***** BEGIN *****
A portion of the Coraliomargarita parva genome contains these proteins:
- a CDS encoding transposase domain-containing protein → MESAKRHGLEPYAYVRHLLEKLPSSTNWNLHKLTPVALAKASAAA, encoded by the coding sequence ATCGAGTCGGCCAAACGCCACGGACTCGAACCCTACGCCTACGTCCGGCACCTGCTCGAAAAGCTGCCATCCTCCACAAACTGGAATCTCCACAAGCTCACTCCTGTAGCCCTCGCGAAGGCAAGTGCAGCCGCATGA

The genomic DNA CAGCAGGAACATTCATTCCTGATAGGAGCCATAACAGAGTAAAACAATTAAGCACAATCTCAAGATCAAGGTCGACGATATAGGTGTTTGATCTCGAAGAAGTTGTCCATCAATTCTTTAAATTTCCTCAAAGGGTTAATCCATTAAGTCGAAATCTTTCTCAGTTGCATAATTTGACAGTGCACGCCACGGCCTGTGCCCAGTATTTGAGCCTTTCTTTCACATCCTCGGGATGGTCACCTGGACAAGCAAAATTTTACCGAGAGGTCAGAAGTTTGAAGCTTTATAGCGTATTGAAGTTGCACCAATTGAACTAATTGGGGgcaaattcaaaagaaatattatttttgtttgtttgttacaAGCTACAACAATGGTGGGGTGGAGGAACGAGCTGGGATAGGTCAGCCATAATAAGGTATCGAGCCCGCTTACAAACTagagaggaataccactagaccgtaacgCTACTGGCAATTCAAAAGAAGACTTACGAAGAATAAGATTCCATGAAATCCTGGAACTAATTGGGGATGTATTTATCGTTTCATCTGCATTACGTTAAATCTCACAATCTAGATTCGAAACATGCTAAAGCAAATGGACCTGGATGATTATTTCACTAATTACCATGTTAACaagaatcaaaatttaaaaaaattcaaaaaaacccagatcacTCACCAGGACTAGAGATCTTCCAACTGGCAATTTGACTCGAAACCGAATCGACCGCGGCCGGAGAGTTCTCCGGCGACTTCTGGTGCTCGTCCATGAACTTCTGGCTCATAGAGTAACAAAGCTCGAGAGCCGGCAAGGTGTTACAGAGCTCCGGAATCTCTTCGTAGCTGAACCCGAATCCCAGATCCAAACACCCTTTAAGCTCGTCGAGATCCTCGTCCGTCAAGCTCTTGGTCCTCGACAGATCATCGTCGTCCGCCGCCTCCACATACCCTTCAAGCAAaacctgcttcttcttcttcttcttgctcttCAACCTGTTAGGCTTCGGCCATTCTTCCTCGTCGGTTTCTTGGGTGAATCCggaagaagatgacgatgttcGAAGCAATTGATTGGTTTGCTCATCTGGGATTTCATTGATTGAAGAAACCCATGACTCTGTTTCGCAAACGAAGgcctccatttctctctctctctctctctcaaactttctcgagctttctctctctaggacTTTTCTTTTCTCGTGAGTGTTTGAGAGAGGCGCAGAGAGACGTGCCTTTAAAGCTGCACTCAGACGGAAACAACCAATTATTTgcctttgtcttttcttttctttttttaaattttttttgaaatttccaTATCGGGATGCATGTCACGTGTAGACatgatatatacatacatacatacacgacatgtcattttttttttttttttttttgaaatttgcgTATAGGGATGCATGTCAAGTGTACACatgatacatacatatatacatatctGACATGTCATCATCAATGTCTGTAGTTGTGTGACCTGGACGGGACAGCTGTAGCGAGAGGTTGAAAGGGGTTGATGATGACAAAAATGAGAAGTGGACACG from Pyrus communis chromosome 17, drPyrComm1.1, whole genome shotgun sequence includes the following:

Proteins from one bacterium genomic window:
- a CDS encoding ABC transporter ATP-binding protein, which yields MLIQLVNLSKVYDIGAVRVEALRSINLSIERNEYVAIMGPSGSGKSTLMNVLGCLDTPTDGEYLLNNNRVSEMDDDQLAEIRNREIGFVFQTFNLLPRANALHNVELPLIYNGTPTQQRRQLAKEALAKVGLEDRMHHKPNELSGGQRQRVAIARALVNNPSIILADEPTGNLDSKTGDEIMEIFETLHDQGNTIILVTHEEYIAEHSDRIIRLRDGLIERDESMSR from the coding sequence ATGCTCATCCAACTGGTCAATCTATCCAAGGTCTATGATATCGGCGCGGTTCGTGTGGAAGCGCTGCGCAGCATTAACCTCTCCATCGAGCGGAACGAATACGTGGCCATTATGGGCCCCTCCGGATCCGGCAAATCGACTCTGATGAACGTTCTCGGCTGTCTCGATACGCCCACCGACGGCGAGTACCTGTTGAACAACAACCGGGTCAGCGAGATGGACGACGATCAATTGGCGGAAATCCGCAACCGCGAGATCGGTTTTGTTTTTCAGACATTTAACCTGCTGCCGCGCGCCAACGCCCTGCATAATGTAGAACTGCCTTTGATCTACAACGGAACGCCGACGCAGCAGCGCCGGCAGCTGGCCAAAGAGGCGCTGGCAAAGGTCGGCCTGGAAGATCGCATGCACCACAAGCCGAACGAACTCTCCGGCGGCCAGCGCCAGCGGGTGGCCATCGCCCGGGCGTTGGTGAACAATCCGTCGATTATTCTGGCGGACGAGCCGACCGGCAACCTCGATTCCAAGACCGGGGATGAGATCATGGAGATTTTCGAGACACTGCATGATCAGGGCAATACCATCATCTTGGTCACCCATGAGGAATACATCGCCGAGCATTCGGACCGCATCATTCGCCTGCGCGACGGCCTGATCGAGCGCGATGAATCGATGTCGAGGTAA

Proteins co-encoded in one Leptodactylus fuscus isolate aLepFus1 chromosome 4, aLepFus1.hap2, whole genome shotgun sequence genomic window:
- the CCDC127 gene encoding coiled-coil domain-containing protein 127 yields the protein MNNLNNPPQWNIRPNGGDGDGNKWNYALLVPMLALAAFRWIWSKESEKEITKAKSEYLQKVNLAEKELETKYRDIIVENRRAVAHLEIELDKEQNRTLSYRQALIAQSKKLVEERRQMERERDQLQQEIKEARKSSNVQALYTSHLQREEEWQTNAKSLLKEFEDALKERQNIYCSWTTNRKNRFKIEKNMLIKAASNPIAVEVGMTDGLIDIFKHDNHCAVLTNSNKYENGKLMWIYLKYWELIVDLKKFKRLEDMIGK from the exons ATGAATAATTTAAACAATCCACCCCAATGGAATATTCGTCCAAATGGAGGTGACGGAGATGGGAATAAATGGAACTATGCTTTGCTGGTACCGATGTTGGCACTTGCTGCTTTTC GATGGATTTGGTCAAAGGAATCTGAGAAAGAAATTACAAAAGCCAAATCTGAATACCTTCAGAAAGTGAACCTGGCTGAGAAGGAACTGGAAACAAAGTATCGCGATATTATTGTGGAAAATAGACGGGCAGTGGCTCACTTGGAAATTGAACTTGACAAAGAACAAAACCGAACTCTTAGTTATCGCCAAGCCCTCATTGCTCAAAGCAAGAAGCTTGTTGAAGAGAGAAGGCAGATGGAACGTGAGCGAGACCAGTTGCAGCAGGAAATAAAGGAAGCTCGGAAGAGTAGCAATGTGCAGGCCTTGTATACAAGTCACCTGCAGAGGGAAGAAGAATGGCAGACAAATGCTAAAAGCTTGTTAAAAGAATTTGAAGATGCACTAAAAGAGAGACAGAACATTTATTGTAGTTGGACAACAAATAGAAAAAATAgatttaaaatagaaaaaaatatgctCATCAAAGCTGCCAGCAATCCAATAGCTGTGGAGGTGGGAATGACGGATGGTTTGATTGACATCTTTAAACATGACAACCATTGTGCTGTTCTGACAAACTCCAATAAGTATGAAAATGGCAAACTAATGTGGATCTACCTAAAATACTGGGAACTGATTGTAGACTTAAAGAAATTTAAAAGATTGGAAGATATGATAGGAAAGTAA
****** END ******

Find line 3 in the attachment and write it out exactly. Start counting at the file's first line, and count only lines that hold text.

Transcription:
The genomic DNA CAGCAGGAACATTCATTCCTGATAGGAGCCATAACAGAGTAAAACAATTAAGCACAATCTCAAGATCAAGGTCGACGATATAGGTGTTTGATCTCGAAGAAGTTGTCCATCAATTCTTTAAATTTCCTCAAAGGGTTAATCCATTAAGTCGAAATCTTTCTCAGTTGCATAATTTGACAGTGCACGCCACGGCCTGTGCCCAGTATTTGAGCCTTTCTTTCACATCCTCGGGATGGTCACCTGGACAAGCAAAATTTTACCGAGAGGTCAGAAGTTTGAAGCTTTATAGCGTATTGAAGTTGCACCAATTGAACTAATTGGGGgcaaattcaaaagaaatattatttttgtttgtttgttacaAGCTACAACAATGGTGGGGTGGAGGAACGAGCTGGGATAGGTCAGCCATAATAAGGTATCGAGCCCGCTTACAAACTagagaggaataccactagaccgtaacgCTACTGGCAATTCAAAAGAAGACTTACGAAGAATAAGATTCCATGAAATCCTGGAACTAATTGGGGATGTATTTATCGTTTCATCTGCATTACGTTAAATCTCACAATCTAGATTCGAAACATGCTAAAGCAAATGGACCTGGATGATTATTTCACTAATTACCATGTTAACaagaatcaaaatttaaaaaaattcaaaaaaacccagatcacTCACCAGGACTAGAGATCTTCCAACTGGCAATTTGACTCGAAACCGAATCGACCGCGGCCGGAGAGTTCTCCGGCGACTTCTGGTGCTCGTCCATGAACTTCTGGCTCATAGAGTAACAAAGCTCGAGAGCCGGCAAGGTGTTACAGAGCTCCGGAATCTCTTCGTAGCTGAACCCGAATCCCAGATCCAAACACCCTTTAAGCTCGTCGAGATCCTCGTCCGTCAAGCTCTTGGTCCTCGACAGATCATCGTCGTCCGCCGCCTCCACATACCCTTCAAGCAAaacctgcttcttcttcttcttcttgctcttCAACCTGTTAGGCTTCGGCCATTCTTCCTCGTCGGTTTCTTGGGTGAATCCggaagaagatgacgatgttcGAAGCAATTGATTGGTTTGCTCATCTGGGATTTCATTGATTGAAGAAACCCATGACTCTGTTTCGCAAACGAAGgcctccatttctctctctctctctctctcaaactttctcgagctttctctctctaggacTTTTCTTTTCTCGTGAGTGTTTGAGAGAGGCGCAGAGAGACGTGCCTTTAAAGCTGCACTCAGACGGAAACAACCAATTATTTgcctttgtcttttcttttctttttttaaattttttttgaaatttccaTATCGGGATGCATGTCACGTGTAGACatgatatatacatacatacatacacgacatgtcattttttttttttttttttttgaaatttgcgTATAGGGATGCATGTCAAGTGTACACatgatacatacatatatacatatctGACATGTCATCATCAATGTCTGTAGTTGTGTGACCTGGACGGGACAGCTGTAGCGAGAGGTTGAAAGGGGTTGATGATGACAAAAATGAGAAGTGGACACG from Pyrus communis chromosome 17, drPyrComm1.1, whole genome shotgun sequence includes the following: